In September, 2006, while O'Brien's request that he not work overtime was pending, one of his supervisors, Jack Stark, commented to another manager that he could not wait until the day he could fire O'Brien. In November, 2006, after O'Brien's request for an accommodation was formally denied, he filed a complaint with the United States Department of Labor (department). On April 11, 2007, as a result of negotiations with the department, MIT provisionally approved FMLA leave "due to a serious medical condition." In December, 2006, while O'Brien's complaint with the department was pending, another supervisor, Donald O'Mara, sent an internal electronic mail message (e-mail) strongly opposing an accommodation for O'Brien on the ground that it would set a precedent. The e-mail stated, "I have no interest whatever in accommodating [O'Brien] at all."
As we have noted, O'Brien first informed MIT that his medical condition affected his ability to work overtime in the beginning of 2005. Prior to that time, during his first eight years of employment, the only disciplinary action involving O'Brien was a single warning he received in January, 2002, for improperly closing a damper. However, following his first request to be
excused from working overtime until his employment was terminated in September, 2007, O'Brien received a number of verbal and written warnings and was suspended for a variety of infractions, including insubordination, failing to complete assignments, leaving his post without proper coverage, and abuse of MIT's sick leave policy. [Note 3] A fellow worker, John Spinosa, submitted an affidavit stating that O'Mara and Stark "appeared to have two different sets of standards for performance in the CUP. One set of standards for . . . O'Brien and the other set of standards . . . for the rest of the workforce," and that he had "personally observed much of this discriminatory treatment."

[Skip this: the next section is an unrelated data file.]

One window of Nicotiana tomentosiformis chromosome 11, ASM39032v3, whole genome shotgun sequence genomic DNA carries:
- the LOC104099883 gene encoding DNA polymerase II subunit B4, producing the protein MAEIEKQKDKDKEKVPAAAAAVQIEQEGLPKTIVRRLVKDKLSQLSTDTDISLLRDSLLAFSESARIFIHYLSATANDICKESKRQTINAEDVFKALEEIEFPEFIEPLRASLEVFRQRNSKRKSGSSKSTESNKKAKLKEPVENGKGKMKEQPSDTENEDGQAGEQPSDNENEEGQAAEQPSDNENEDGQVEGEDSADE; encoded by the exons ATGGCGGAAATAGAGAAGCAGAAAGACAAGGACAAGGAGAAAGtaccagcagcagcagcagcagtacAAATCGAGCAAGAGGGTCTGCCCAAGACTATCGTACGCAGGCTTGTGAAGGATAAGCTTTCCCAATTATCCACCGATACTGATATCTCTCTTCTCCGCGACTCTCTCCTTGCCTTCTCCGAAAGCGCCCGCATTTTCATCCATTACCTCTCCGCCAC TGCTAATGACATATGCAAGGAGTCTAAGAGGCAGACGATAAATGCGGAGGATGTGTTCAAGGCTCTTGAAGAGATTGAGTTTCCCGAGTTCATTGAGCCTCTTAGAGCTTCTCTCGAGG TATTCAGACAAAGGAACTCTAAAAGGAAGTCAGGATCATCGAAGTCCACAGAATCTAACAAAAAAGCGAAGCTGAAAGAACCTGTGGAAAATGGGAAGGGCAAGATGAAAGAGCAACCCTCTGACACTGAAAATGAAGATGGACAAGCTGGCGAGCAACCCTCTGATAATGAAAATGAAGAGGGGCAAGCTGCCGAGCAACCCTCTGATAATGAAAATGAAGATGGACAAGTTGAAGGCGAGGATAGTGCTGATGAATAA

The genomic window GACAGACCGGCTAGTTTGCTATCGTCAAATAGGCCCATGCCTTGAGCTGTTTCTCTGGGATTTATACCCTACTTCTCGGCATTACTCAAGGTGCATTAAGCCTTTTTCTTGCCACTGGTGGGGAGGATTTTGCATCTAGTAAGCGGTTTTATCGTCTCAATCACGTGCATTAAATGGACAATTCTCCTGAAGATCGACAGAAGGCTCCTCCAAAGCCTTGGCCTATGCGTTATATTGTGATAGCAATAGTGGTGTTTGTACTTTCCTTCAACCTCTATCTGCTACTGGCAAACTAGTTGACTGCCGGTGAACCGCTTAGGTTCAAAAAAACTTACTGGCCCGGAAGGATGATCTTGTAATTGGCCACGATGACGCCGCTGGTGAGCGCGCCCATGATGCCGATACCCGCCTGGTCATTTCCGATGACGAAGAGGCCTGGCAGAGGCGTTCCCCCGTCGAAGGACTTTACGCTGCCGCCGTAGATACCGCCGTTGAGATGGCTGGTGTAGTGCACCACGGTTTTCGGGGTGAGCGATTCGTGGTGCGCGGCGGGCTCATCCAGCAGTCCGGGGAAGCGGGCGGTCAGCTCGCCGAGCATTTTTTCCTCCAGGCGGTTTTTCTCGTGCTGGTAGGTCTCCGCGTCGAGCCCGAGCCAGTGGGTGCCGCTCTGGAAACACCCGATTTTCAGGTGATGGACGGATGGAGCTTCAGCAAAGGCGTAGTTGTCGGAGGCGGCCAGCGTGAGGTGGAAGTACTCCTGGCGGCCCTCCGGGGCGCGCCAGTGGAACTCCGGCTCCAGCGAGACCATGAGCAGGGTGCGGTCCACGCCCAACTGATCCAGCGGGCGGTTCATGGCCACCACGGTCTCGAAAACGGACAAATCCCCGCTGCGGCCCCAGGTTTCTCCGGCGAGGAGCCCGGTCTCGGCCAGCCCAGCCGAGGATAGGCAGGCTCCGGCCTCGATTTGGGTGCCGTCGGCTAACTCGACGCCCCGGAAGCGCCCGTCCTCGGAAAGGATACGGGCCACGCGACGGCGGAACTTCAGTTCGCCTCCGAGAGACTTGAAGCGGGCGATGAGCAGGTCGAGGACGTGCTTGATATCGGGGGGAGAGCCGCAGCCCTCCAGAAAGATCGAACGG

As to the termination of O'Brien's employment, there is no dispute as to the following. On September 8, 2007, O'Brien was assigned to work a twelve-hour shift, from 6:00 A.M. to 6:00 P.M. At some point in the early afternoon, he was asked to start CUP chiller number one. During the "slow-roll" start-up process, O'Brien left the CUP to retrieve his truck in a nearby lot, bringing it back to the parking lot next to the CUP. He then washed the truck and a kayak attached to the truck's roof, drove the truck to a parking garage, and returned to the CUP. At the end of his shift, O'Brien left for a scheduled two-week vacation. Upon his return, O'Brien was informed by letter that his employment was terminated for "unacceptable" conduct in connection with having abandoned his post and for other disciplinary concerns. [Note 4] Spinosa's affidavit stated that it was common practice to leave the chiller during the slow-roll process because the equipment did not need constant monitoring at that point, and that he was not aware of any discipline imposed on any other engineer for that behavior during his twenty-five years at CUP.